me too! perhaps that doesn't come across. I love my body and the experience of being female. But while that gives me certain experiences which I wouldn't trade, it does not define ME. I don't identify as female, I identify as a person who lives in a female body and is treated accordingly by the world.

*challenging* those societal expectations is what feminism/equalism is about.

just challenging them? That seems more of a means than an end, to me. What is the purpose of challenging them? To me, the purpose of challenging them is to break down societal expectations until there is nothing left to challenge.
phydeau ══╣╠══
I totally understand and respect your reasons for using gender-neutral language, but I have to be honest. It's confusing as hell to follow what you're saying, sometimes. While I also don't believe in gender, I do however believe in the differences between the sexes. It's a lot easier to understand the impact of when "ze" tries to move a piano or when "ze" got upset because "ze" left "zir" pantyhose in the shower if there's a distinction.
belenen ══╣analytical╠══
hm, yes, but there should be no difference in impact (in my opinion). Those things should NEED to be explained. I don't think there is anything positive in assuming a certain reaction based on sex.

I am sorry if it is confusing to follow, sometimes. I'll try to re-read and check for clarity more often.
mandalwarrior ══╣╠══
I don't reply often, but I have a combo obvservation/question.

It seems to me like you're watching your T.V. No, not your television, rather, your Transformative Vocabulary. That is to say,t he words you use define you and affect the way you think. It makes me wonder if you have ever listened to or read Tony Robbins (which is the question part of the comment). If not, I think you would find him wonderfully entertaining, as well as enlightening. And he aims for both. Granted, I've only heard a few of his schpeils, but they were all fun and poignant in one way or another. The one that stuck with me most, though, was his talk about T.V. and the surprising effect it has on your thought processes and emotions. All from a simple word.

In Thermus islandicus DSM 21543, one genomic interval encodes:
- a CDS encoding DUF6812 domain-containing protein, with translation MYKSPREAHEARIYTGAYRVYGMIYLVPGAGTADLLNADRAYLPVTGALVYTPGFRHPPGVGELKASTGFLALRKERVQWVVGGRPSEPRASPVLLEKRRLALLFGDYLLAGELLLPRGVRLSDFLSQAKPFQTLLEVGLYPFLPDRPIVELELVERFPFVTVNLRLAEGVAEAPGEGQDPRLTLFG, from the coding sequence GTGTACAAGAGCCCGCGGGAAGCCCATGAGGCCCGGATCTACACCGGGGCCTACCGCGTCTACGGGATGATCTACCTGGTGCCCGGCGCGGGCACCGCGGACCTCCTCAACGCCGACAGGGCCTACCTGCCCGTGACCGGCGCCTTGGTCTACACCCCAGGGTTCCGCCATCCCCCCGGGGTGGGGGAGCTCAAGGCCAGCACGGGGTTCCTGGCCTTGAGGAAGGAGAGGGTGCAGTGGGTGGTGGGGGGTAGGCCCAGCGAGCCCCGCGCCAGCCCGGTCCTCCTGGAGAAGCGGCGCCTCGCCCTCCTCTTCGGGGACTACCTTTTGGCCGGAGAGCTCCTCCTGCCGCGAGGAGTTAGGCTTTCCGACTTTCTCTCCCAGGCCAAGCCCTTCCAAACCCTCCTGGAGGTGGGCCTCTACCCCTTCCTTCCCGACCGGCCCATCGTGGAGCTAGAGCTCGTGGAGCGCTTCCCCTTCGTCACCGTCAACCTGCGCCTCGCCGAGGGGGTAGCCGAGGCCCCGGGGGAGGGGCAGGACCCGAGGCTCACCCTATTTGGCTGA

Y'know, Bel, even though I oftentimes just glaze over your posts, it's always fascinating to me to see your thought processes. You're an incredibly unique person, and I'd like, at some point, to have a spiritual discussion with you. Just to pick your brain and see where you're coming from on certain things.

Stay awesome, and keep watching your T.V. :)
belenen ══╣intrigued╠══
never heard of Tony Robbins but I just visited zir site and wow! very cool! I'll have to check zir out.

thanks so much! :D
chillychilly22 ══╣╠══
I remember the first time you used gender neutral pronouns I was so freakin confused. It was around the time you came out and discussed that being bisexual is a legitmate sexual preference. I thought you were talking about a person named "Ze" and I thought maybe you meant "Zek". And then I thought maybe you were using letters for the people in your scenarios... as in subject "Ze" and subject "Y". lol I must have read it five times before I gave up on that paragraph. lol I should've asked, but I understood the point of the post anyway so I didn't feel the need to.
belenen ══╣amused╠══
oh dear, heh. ;-) Is it any easier to read now that you're a little more used to me writing that way?
chillychilly22 ══╣╠══
belenen ══╣╠══
eriu_wow ══╣╠══
When I was in high school (in the 70's) I rebelled at being forced to use the masculine pronoun to describe basically every group of people, even when in fact the group/person/creature is actually female. I somehow got away with getting good grades and using gender neutral pronouns all through high school & college! I remember being at the Seattle zoo and hearing someone talk to my daughter about a female bear and her cub and they kept calling the momma bear "he". Of course I had to interject and call her, "her" a few times to make a point.

I think that context is important. I don't have a problem with acknowledging gender, for me the problem is in the blind acceptance and expectations of the accompanying stereotypes that we've been conditioned to accept as fact.

Whenever I read to my daughter when she was younger I would make sure that, no matter what the text actually said, I would provide as much of a gender balance as possible. I would change it so that not all of the doctors were male, not all of the homemakers were female, etc. It really surprised me how much this freaked some people out when they heard me reading to her and it freaked me out how much I had to change the text to achieve a balance!

(reading through friends of DotA posts and wanted to comment, hope you don't mind!)
belenen ══╣fantasy╠══
I don't have a problem with acknowledging gender, for me the problem is in the blind acceptance and expectations of the accompanying stereotypes that we've been conditioned to accept as fact.